It’s cold and pouring rain in Northern California on Midterm Election Day 2022. Even in solid blue California, voters are excited, and some dare to be hopeful. Today’s weather won’t hamper the election.
And to put a real point on it, a friend commented “this rain will unlikely have an impact on Republican voters who, at this point, would swim through broken glass to vote against one party rule.”
Despite California’s Democrat Supermajority in the State Legislature, as well as nearly every city council and county board of supervisors, there still are races to watch.
First and foremost, show up and vote – especially the down ballot races. And watch your local school board races. The parent revolution is organically taking place by frustrated parents across the state who recognized the need to oust the people who closed our public schools and forced our kids to wear masks during the Covid crisis.
As Shawn Steel reported for the Globe, “Democrats’ COVID-19 policies caused catastrophic learning loss, long-term gaps in reading comprehension and basic math skills, potentially irreversible mental health problems, and ‘the largest increase in educational inequity in a generation.’”
“Public education in California has reached a crisis point,” Frank Xu just reported for the Globe. “While it is true that the Golden State has consistently trailed behind other states in standardized test scores, latest results for 2022 from the Nation’s Report Card show further declines in reading and math scores of students in fourth and eighth grades – well below the national average in each category, these results also represent declines from 2019.”
California’s 2022 Ballot initiatives are predictably misleading once again. And one stands out as particularly injurious to the state: Proposition 1, a Constitutional Amendment to “enshrine the ‘Right to Abortion, Contraception” into the State Constitution. Prop. 1 would provide an absolute right to abortion in the state constitution under any and all circumstances, including the hideous practice of partial birth abortion, Rep. Tom McClintock informed voters.
For a full list, be sure to revisit the Globe’s “What Ballot Initiatives Will Californians Face in the Nov. 8th Election?” Ironically, the only initiative that actually does what its title describes is Prop. 1 – the other initiatives have convoluted ballot titles and summaries. However, Proposition 30 is a tax on the wealthy… another tax on the wealthy, who notably, tend to be the employers in the state. As Rep. McClintock accurately explains, Prop. 30 “adds another 1.75 percent to what is already the highest income tax rate in the country for those earning over $2 million. Then spend that money on electric cars, charging stations and firefighting. Just don’t use the charging stations because we don’t have enough electricity to keep the lights on. And don’t worry about the millionaires; they’ll be fine. There are nine states that have no income tax at all and 40 with lower tax rates, and these millionaires can take their jobs, business and spending with them. They won’t even need to turn off the lights when they leave since they’re already out.”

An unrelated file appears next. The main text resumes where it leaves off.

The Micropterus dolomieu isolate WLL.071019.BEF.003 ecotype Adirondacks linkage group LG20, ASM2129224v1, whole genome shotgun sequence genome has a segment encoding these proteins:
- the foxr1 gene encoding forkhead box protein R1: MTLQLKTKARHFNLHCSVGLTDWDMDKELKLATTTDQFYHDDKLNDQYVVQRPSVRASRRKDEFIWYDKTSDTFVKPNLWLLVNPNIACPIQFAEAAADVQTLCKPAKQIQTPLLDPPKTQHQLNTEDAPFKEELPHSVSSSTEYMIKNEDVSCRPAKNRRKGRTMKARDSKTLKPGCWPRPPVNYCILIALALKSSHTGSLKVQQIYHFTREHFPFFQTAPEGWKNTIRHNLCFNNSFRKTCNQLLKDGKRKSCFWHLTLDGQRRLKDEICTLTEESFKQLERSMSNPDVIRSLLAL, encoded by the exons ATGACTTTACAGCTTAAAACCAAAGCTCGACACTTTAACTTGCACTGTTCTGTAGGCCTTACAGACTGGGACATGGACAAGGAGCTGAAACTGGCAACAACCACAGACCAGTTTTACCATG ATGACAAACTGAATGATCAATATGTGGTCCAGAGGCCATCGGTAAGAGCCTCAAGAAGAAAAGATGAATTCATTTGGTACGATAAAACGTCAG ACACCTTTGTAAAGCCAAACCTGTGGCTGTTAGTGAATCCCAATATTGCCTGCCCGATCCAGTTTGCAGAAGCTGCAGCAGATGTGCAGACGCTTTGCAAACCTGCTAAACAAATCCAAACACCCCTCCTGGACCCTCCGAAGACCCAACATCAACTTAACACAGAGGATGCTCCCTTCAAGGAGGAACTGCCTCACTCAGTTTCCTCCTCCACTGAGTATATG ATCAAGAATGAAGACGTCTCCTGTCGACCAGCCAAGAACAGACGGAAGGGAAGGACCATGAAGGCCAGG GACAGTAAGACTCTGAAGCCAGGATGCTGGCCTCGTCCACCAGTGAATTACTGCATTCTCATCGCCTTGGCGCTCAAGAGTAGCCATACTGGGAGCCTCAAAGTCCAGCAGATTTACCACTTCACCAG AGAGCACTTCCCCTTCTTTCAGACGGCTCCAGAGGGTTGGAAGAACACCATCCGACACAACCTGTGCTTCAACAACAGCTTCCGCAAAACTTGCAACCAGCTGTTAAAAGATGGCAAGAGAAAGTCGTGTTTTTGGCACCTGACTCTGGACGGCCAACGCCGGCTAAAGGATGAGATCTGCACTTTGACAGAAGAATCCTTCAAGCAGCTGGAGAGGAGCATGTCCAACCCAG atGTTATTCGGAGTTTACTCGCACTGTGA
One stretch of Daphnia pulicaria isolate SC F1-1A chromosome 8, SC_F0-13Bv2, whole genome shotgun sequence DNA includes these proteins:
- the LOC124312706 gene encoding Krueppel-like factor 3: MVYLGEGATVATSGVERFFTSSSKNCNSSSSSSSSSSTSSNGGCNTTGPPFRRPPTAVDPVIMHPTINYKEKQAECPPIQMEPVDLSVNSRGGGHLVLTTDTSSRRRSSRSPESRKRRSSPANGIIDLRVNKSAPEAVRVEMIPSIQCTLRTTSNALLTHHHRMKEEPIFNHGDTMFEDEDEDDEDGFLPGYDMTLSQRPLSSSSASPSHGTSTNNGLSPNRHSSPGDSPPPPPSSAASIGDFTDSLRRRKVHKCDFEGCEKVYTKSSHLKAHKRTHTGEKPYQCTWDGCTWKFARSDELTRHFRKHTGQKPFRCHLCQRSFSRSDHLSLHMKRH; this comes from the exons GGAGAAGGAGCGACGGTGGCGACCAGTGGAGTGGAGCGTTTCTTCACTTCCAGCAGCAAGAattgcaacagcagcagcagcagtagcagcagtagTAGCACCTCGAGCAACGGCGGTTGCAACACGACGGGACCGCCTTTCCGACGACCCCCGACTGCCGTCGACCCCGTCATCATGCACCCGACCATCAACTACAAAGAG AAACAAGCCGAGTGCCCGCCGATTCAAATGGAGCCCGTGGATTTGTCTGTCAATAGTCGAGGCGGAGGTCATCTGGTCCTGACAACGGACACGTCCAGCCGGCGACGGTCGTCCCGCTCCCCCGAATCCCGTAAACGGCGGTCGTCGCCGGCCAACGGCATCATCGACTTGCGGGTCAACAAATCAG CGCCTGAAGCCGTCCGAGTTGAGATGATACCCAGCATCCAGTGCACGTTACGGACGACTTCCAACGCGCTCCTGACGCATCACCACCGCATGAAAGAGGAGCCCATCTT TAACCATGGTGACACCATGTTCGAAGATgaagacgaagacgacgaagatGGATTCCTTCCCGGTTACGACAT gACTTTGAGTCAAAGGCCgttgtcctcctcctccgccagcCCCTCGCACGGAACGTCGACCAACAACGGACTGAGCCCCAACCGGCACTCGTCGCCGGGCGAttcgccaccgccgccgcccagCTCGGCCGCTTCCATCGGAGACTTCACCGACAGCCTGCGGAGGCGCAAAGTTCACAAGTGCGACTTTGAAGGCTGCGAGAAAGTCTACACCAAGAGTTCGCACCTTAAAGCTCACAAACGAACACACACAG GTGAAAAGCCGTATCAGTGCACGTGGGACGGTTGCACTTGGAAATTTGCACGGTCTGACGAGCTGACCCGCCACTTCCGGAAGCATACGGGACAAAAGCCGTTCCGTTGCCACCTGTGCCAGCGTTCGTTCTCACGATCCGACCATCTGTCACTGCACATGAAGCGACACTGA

There are many races to watch in the state, however, too many are Democrat against Democrat thanks to California’s Proposition 14 top-two primary law. “A top-two primary is a type of primary election in which all candidates are listed on the same primary ballot. The top two vote-getters, regardless of their partisan affiliations, advance to the general election. Consequently, it is possible for two candidates belonging to the same political party to win in a top-two primary and face off in the general election,” Ballotpedia explains.
However, contested races to watch in the State Assembly are:
- District 7: Josh Hoover (R) challenging Assemblyman Ken Cooley (D-Sacramento)
- District 5: Eric Guerra (D) and Stephanie Nguyen (D)
- District 22: Juan Alanis (R) and Jessica Self (D)
- District 27: Mark Nicholas Pazin (R) and Esmeralda Soria (D)
- District 40: Pilar Schiavo (D) and Assemblywoman Suzette Martinez Valladares (R-Santa Clarita)
- District 47: Christy Holstege (D) and Greg Wallis (R)
- District 70: Diedre Thu-Ha Nguyen (D) and Tri Ta (R)
- District 74: Assemblywoman Laurie Davies (R- Laguna Niguel) and Chris Duncan (D)
- District 76: Kristie Bruce-Lane (R) and Assemblyman Brian Maienschein (D- San Diego)
In the State Senate, contested races to watch are:
- District 6: Roger Niello (R) and Paula Villescaz (D)
- District 16: Sen. Melissa Hurtado (D-Sanger) and David Shepard (R)
- District 36: Kim Carr (D) and Assemblywoman Janet Nguyen (R-Huntington Beach)
- District 38: Catherine Blakespear (D) and Matt Gunderson (R)
- District 40: Sen. Brian W. Jones (R-Santee) and Joseph C. Rocha (D)
Congressional races to watch:
- CD 13: John Duarte (R) and Assemblyman Adam Gray (D-Modesto)
- CD 9: Rep. Josh Harder Tom Patti (R)
- CD 3: Kermit Jones (D) and Assemblyman Kevin Kiley (R-Granite Bay)
- CD 22: Assemblyman Rudy Salas (D-Bakersfield) and Rep. David G. Valadao (R-CA)
- CD 45: Jay Chen (D) and Rep. Michelle Steel (R-CA)
- CD 47: Scott Baugh (R) and Rep. Katie Porter (D-CA)
- CD 49: Rep. Mike Levin (D-CA) and Brian Maryott (R)
The Globe will be doing Election Day updates all day and evening. Be sure to check back. Now go out and vote!
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